One of the more unusual tournaments of recent times gets underway in Tokyo on Sunday.
Sumo returns to the capital for the first time since January, with the intervening six months having seen a spectator-less basho in Osaka, a canceled tournament in May and a long period of enforced restriction on wrestlers' training and movements.
Add to all that the coronavirus related death of 28-year-old veteran Shobushi, and it’s hard to know just what kind of physical or mental condition rikishi will be in when things kick off at the Kokugikan on July 19.
In terms of the former, it’s almost certain men like Mitakeumi, Onosho and Tamawashi, who train in stables that lack wrestlers of a similar standard, won’t be fully match-fit at the start of the July meet.
Degeiko (going to other stables to train with tough opponents) has long been a major part of pre-tournament preparation in sumo, and when it hasn’t been possible rikishi have suffered.
Those in stables with numerous sekitori (wrestlers in the top two divisions) undoubtedly will have a sharpness advantage in the early days of the upcoming tournament.
That’s not something that should persist, however. Most of the top division is made up of people on the right side of 30, so bouncing back quickly and working themselves into shape likely won’t be too much of a problem. By the halfway point, everyone should be up to speed.
Of course, while a tournament can’t be won in the first week, it most certainly can be lost. Wrestlers who struggle to shut out distractions could find this tournament particularly tough.
The strangeness of a silent arena in Osaka clearly affected performances in the early going there, and it’s easy to imagine that a small audience not allowed to shout or cheer will have a similarly discombobulating effect this month.
When it comes to the championship race, veterans with previous experience of long layoffs, and in stables with strong opponents, should have an edge.
The two yokozuna obviously spring to mind.
Hakuho of course has history on his side, with the Miyagino stable veteran winning the tournaments that came either side of the canceled March 2011 meet. While he isn’t the all-conquering force he was a decade ago, sumo’s greatest wrestler has to be considered the favorite heading into the July Basho.
Kakuryu, at the time a komusubi, finished runner-up in May 2011. The Ulaanbaatar native narrowly missed out on a ninth Emperor’s Cup last time out, losing a title-deciding bout to Hakuho on the final day of the March tournament.
Now in the Michinoku stable, Kakuryu has up-and-coming Mongolian stablemate Kiribayama to train with daily. In an uncut training video released by the Japan Sumo Association last week, the yokozuna was in dominant form and could well emerge victorious this time out — even if Hakuho is healthy and remains in the tournament.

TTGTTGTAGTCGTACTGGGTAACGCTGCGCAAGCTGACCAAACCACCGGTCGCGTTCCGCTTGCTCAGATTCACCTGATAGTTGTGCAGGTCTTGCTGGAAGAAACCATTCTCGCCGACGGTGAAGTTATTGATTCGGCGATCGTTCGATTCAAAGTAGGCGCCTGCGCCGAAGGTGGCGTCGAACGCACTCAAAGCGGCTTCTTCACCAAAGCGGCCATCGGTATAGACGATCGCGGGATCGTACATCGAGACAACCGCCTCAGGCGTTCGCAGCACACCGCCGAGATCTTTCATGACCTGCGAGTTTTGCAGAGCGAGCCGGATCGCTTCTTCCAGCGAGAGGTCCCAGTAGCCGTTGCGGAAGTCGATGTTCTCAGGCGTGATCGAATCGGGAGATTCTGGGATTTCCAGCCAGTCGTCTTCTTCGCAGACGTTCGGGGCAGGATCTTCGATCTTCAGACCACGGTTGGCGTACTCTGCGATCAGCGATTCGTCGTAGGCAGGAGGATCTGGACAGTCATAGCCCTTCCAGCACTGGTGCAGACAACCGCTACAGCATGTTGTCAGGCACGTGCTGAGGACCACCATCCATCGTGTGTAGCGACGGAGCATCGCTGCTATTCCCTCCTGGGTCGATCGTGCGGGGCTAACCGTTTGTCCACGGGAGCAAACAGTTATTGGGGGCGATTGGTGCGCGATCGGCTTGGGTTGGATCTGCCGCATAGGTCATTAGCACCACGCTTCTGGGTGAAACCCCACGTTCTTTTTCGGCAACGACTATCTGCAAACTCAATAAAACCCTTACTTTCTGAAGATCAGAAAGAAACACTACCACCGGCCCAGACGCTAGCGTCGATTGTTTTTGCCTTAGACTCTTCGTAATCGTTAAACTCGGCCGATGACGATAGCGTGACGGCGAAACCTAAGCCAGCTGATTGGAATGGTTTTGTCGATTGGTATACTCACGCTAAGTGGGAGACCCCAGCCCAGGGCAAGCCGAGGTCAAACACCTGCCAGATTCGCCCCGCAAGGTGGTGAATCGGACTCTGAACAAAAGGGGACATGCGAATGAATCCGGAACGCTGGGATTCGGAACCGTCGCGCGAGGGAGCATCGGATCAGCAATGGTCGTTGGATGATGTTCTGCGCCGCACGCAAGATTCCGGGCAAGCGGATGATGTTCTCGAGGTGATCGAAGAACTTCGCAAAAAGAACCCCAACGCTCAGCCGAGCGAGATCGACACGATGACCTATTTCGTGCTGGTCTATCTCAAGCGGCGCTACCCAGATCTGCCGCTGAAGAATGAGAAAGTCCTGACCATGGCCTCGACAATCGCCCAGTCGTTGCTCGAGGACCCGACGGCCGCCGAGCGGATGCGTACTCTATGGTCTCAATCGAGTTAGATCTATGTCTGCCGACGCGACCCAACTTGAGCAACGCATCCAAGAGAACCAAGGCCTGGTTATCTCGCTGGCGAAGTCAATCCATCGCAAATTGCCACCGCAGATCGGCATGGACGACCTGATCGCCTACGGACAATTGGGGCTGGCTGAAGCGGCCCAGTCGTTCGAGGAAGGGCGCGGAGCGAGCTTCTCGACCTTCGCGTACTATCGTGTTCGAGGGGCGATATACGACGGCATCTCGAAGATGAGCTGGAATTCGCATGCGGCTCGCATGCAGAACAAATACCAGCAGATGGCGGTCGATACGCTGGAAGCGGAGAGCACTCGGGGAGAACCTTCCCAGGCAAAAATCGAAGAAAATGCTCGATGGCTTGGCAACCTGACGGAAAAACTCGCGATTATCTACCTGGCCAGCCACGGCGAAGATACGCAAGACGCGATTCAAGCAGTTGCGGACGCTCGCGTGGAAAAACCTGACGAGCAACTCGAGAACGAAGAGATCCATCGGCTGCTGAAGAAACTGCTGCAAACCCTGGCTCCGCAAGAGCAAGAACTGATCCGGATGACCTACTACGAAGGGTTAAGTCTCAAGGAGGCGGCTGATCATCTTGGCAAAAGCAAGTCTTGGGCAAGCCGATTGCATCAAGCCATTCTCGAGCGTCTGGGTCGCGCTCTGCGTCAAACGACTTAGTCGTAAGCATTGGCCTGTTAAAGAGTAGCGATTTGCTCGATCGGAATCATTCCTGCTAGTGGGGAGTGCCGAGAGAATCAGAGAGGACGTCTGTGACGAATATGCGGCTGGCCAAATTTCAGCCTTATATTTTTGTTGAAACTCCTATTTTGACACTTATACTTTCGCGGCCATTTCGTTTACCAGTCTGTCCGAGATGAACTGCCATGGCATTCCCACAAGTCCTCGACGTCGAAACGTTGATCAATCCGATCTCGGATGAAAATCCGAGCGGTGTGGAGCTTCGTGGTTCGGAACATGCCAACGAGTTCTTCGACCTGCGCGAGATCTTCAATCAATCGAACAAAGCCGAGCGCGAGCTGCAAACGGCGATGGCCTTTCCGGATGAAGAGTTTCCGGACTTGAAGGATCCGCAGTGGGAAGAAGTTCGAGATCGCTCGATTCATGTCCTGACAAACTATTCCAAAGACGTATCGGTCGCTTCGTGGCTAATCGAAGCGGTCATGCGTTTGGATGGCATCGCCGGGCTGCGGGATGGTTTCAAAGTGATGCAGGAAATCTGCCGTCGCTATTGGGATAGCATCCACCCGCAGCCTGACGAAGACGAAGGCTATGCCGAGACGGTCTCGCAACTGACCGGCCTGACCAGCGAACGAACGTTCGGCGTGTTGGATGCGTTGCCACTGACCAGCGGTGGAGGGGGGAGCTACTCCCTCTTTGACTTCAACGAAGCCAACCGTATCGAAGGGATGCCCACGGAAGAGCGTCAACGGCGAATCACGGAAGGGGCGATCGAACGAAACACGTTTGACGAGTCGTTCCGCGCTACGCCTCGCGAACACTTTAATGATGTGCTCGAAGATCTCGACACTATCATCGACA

Outside of the two yokozuna, most of the media attention will likely fall on newly promoted ozeki Asanoyama. The Kindai University graduate has kicked things up several notches over the past year and looks set to inherit sumo’s throne in the not too distant future
Although he lacks top-level training partners and is the only man in the yokozuna or ozeki ranks who has never experienced a long layoff, Asanoyama has shown an ability to keep a cool head when under pressure, and has continuously improved his sumo since turning professional. The key for the Takasago stable man this time out is the same one needed to take the final step on the sumo ladder – namely dominance against lower rankers.
To win a second title and put himself on the path to yokozuna, Asanoyama has to stop dropping bouts to rikishi like Abi and Yutakayama on a regular basis. Losses to Hakuho and Kakuryu will happen, but those need to become title deciding matchups, not fights with nothing at stake for the new ozeki.
While the main focus for the July tournament rightly falls on those at the top of the ranking, the lower half of the makuuchi division this time out is fascinating. Four former ozeki (Terunofuji, Kotoshogiku, Takayasu and Tochinoshin) will be battling it out with rapidly rising Sadogatake stable youngsters Kotonowaka and Kotoshoho. If one of them catches fire we could see a fourth rank and filer lift the Emperor’s Cup in the space of two years, after just one in the previous 17.
Terunofuji, back in the top tier after falling all the way down to the second-lowest division seems like the best dark horse candidate for the title. The Mongolian veteran won’t fear anyone he could be matched up with over the first ten days. Having already experienced life as an ozeki, and with a championship to his name, the pressure won’t be a factor either.